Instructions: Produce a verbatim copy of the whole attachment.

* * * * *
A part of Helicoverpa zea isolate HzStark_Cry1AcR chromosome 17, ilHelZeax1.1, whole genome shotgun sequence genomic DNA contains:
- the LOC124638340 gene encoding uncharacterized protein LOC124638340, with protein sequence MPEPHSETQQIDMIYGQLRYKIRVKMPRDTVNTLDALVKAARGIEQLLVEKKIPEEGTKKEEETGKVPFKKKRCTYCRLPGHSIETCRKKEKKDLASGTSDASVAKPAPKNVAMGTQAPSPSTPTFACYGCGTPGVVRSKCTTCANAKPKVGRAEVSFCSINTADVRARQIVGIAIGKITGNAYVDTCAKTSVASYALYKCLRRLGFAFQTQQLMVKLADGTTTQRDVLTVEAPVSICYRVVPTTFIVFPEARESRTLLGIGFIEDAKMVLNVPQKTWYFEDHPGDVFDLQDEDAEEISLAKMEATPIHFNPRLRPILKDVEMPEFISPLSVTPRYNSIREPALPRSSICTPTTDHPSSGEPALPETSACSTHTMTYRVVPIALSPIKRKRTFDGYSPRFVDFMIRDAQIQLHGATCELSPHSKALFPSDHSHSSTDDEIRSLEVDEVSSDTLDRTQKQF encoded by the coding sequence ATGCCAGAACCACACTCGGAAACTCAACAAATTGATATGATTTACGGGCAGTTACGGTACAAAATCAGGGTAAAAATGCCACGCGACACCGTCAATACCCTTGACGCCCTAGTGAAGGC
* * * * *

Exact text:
A part of Helicoverpa zea isolate HzStark_Cry1AcR chromosome 17, ilHelZeax1.1, whole genome shotgun sequence genomic DNA contains:
- the LOC124638340 gene encoding uncharacterized protein LOC124638340, with protein sequence MPEPHSETQQIDMIYGQLRYKIRVKMPRDTVNTLDALVKAARGIEQLLVEKKIPEEGTKKEEETGKVPFKKKRCTYCRLPGHSIETCRKKEKKDLASGTSDASVAKPAPKNVAMGTQAPSPSTPTFACYGCGTPGVVRSKCTTCANAKPKVGRAEVSFCSINTADVRARQIVGIAIGKITGNAYVDTCAKTSVASYALYKCLRRLGFAFQTQQLMVKLADGTTTQRDVLTVEAPVSICYRVVPTTFIVFPEARESRTLLGIGFIEDAKMVLNVPQKTWYFEDHPGDVFDLQDEDAEEISLAKMEATPIHFNPRLRPILKDVEMPEFISPLSVTPRYNSIREPALPRSSICTPTTDHPSSGEPALPETSACSTHTMTYRVVPIALSPIKRKRTFDGYSPRFVDFMIRDAQIQLHGATCELSPHSKALFPSDHSHSSTDDEIRSLEVDEVSSDTLDRTQKQF encoded by the coding sequence ATGCCAGAACCACACTCGGAAACTCAACAAATTGATATGATTTACGGGCAGTTACGGTACAAAATCAGGGTAAAAATGCCACGCGACACCGTCAATACCCTTGACGCCCTAGTGAAGGC